“Professional” Election Commission Fails to Receive Opposition’s Confidence

The construction of a new Central Election Commission (CEC) was promptly interpreted by the opposition parties as a signal of anticipated election fraud by the government, while the authorities and the ruling National Movement party describe the new CEC as a meaningful vehicle for holding genuinely free and fair elections.

The Parliament approved on June 3 seven members of the new Central Election Commission. Gia Kavtaradze was approved with 147 votes to 0 as the Chairman of the CEC. According to newly passed amendments to the election code, members of the CEC should not be affiliated with any political party. Previously, the CEC was composed solely of representatives of the political parties. Officials say that an election commission based on professionalism and not party-membership will be more committed to the election code rather than to the interests of their respective political parties.

But the parliamentarians from the opposition parties, which boycotted voting, claim that this principle was violated and accused most of the new members of the CEC of having links either to the government or the ruling party.

Gia Kavtaradze, the new Chairman of the CEC, is the former secretary of the Justice Council who later in 2002 founded the legal and financial consulting firm DVNK together with Prime Minister Zurab Nogaideli and Chairman of government of the Adjara Autonomous Republic Levan Varshalomidze.

The six other members of the new CEC are: Emzar Pazhava, former Deputy Governor of the Samegrelo region; Lukhum Burjaliani, who previously worked as a senior lawyer at the Georgian Parliament’s Apparatus; Guram Chagalashvili, a lawyer at the CEC; Giorgi Areshidze, a professor at Tbilisi State University; Gizo Mchedlidze, unemployed according to his official nomination paper; and Alexander Gongadze, a senior fellow at the Georgian Institute of Physics, the Georgian Academy of Science.

The process for selecting the members of the CEC was also a subject of criticism by the opposition parties. Nominations were selected from those 515 persons who applied for CEC membership after the authorities announced an open competition on May 11.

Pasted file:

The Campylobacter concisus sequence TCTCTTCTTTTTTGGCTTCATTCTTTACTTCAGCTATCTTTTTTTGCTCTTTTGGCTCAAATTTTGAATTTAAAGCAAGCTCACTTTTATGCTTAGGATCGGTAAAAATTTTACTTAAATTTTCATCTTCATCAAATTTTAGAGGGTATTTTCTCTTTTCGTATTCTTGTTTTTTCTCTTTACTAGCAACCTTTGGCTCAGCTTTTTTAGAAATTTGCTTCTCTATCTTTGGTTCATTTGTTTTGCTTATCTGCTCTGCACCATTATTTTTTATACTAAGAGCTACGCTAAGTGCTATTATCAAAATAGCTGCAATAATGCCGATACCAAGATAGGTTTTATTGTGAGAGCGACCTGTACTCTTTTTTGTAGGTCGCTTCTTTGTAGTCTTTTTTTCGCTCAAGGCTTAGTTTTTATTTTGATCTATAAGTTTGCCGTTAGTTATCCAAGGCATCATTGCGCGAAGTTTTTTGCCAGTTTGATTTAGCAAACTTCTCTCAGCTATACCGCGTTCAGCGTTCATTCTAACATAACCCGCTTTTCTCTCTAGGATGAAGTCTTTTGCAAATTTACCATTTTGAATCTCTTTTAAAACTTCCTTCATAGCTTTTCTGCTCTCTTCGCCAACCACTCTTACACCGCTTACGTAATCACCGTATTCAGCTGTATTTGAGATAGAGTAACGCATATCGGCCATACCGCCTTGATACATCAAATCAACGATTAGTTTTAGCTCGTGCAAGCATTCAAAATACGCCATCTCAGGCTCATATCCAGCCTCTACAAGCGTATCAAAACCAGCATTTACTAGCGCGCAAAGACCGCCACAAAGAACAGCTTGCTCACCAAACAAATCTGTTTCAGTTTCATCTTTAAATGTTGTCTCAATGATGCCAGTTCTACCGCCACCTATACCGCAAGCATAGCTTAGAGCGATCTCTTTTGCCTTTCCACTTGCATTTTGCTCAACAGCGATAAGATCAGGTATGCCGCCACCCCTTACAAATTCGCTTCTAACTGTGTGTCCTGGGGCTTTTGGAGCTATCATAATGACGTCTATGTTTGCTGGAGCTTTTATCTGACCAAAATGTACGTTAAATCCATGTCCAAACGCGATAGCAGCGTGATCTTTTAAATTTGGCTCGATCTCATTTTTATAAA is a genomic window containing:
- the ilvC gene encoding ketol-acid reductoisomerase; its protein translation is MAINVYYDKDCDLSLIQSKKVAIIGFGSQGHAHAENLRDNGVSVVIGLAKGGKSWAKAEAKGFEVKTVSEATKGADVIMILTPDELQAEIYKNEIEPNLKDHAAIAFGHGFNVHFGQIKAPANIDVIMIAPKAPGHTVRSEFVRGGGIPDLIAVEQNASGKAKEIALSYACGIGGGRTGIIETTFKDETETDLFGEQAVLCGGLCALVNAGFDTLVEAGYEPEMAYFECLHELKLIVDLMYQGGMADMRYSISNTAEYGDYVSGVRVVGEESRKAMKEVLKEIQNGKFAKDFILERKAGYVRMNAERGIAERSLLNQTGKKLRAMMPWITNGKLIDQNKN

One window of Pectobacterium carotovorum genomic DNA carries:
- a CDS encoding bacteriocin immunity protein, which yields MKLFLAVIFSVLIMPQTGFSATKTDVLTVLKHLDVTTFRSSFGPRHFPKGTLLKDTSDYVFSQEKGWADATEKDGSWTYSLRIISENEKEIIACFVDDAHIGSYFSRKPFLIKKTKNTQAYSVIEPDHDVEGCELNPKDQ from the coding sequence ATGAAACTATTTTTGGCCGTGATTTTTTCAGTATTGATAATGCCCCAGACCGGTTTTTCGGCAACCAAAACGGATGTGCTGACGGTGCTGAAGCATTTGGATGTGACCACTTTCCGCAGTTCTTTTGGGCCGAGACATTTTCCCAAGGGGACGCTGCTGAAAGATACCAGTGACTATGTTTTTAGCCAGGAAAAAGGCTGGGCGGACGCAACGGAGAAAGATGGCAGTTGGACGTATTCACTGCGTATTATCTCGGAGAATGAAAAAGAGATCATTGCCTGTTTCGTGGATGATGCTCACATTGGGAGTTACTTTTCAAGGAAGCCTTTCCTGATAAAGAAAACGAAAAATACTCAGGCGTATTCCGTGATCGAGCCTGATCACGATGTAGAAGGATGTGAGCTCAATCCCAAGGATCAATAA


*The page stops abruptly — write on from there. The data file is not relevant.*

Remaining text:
The selection was carried out by a special commission chaired by Chief of the President’s Administration Gigi Ugulava. Then President Saakashvili proposed short-list of 12 nominations, plus one nominee for the CEC Chairmanship to the Parliament for consideration.

The opposition complained that this selection process was under the full supervision of the authorities, which eventually resulted in the setting up of a “one-party CEC,” meaning that the election commission is under the full control of ruling National Movement party.

“By doing so, the government told us directly: ‘we are going to rig the elections’,” MP Levan Berdzenishvili from the opposition Republican Party said.

Parliamentarians from the National Movement denied these accusations and alleged that the opposition has nothing to say, as they are already sure about their failure in the elections.

“We, the government and the ruling party, fully acknowledge that the holding of democratic elections is our responsibility and we will hold free and fair elections. Our opponents might say that the previous government was also making statements like this. But the difference is that now we already know what might happen in the event of ballot rigging,” Giga Bokeria, an influential MP from the National Movement party, said on June 3 referring to the 2003 Rose Revolution, which was triggered by the rigging of November 2, 2003 parliamentary elections.

Discussions of the CEC membership nominations was one of those rare cases wherein a small group of opposition parliamentarians from the New Rights, Conservatives and Republican parties, joined by one member from the Labor Party, showed their unity and jointly walked out shortly before the voting on these nominations took place. 

The nearest nationwide elections in Georgia, the local elections, will be held in autumn, 2006. But the opposition parties announced on June 4 that they will offer the first test to the new CEC much earlier.

Leaders of the opposition Republicans and Conservative parties, as well as from the public movement ‘Forum for Welfare and Democracy’, met on June 4 and announced that they launch a petition of Georgian citizens in an attempt to convince the authorities to hold a referendum to find out whether the voters want direct elections of city Mayors and regional Governors.

Currently, the Mayors of both the capital city Tbilisi and Poti are appointed by the President, like all regional Governors. Recently, the authorities proposed that Mayors be indirectly elected by elected City Councils.

The opposition parties should apply to CEC with a request to appoint a referendum, after they collect 200,000 voter signatures. MP Davit Berdzenishvili, the leader of Republican Party, said that this appeal by the opposition parties will be “the first test for the new CEC.”

But there are other elections on the agenda as well. On April 15 the opposition Republican Party demanded that the authorities immediately appoint a date for MP by-elections in Kobuleti, Batumi and Shuakhev, individual constituencies in the Adjara Autonomous Republic, as well as in the Tkibuli constituency in western Georgia. The Republic Party claims that the authorities are intentionally dragging-out the calling of by-elections, as they fear that the ruling National Movement party may lose these races, especially in Adjara where the Republican Party’s positions are relatively stronger than in other parts of Georgia.


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